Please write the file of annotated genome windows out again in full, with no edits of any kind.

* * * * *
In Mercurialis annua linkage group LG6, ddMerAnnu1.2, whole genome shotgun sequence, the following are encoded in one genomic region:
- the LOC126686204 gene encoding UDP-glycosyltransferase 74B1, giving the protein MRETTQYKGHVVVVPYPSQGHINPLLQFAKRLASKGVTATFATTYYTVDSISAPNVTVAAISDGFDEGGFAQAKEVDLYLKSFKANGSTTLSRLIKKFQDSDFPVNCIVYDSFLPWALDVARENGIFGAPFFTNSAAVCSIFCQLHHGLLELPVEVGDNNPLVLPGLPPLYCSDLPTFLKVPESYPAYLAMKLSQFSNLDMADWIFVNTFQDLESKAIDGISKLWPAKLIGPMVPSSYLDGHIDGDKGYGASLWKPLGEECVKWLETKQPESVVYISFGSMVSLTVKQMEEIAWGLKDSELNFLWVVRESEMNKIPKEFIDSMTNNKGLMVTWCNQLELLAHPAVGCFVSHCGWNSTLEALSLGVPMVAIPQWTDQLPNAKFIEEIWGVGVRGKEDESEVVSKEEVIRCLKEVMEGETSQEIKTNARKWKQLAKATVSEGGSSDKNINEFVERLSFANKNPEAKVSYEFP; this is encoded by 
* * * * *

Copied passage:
In Mercurialis annua linkage group LG6, ddMerAnnu1.2, whole genome shotgun sequence, the following are encoded in one genomic region:
- the LOC126686204 gene encoding UDP-glycosyltransferase 74B1, giving the protein MRETTQYKGHVVVVPYPSQGHINPLLQFAKRLASKGVTATFATTYYTVDSISAPNVTVAAISDGFDEGGFAQAKEVDLYLKSFKANGSTTLSRLIKKFQDSDFPVNCIVYDSFLPWALDVARENGIFGAPFFTNSAAVCSIFCQLHHGLLELPVEVGDNNPLVLPGLPPLYCSDLPTFLKVPESYPAYLAMKLSQFSNLDMADWIFVNTFQDLESKAIDGISKLWPAKLIGPMVPSSYLDGHIDGDKGYGASLWKPLGEECVKWLETKQPESVVYISFGSMVSLTVKQMEEIAWGLKDSELNFLWVVRESEMNKIPKEFIDSMTNNKGLMVTWCNQLELLAHPAVGCFVSHCGWNSTLEALSLGVPMVAIPQWTDQLPNAKFIEEIWGVGVRGKEDESEVVSKEEVIRCLKEVMEGETSQEIKTNARKWKQLAKATVSEGGSSDKNINEFVERLSFANKNPEAKVSYEFP; this is encoded by 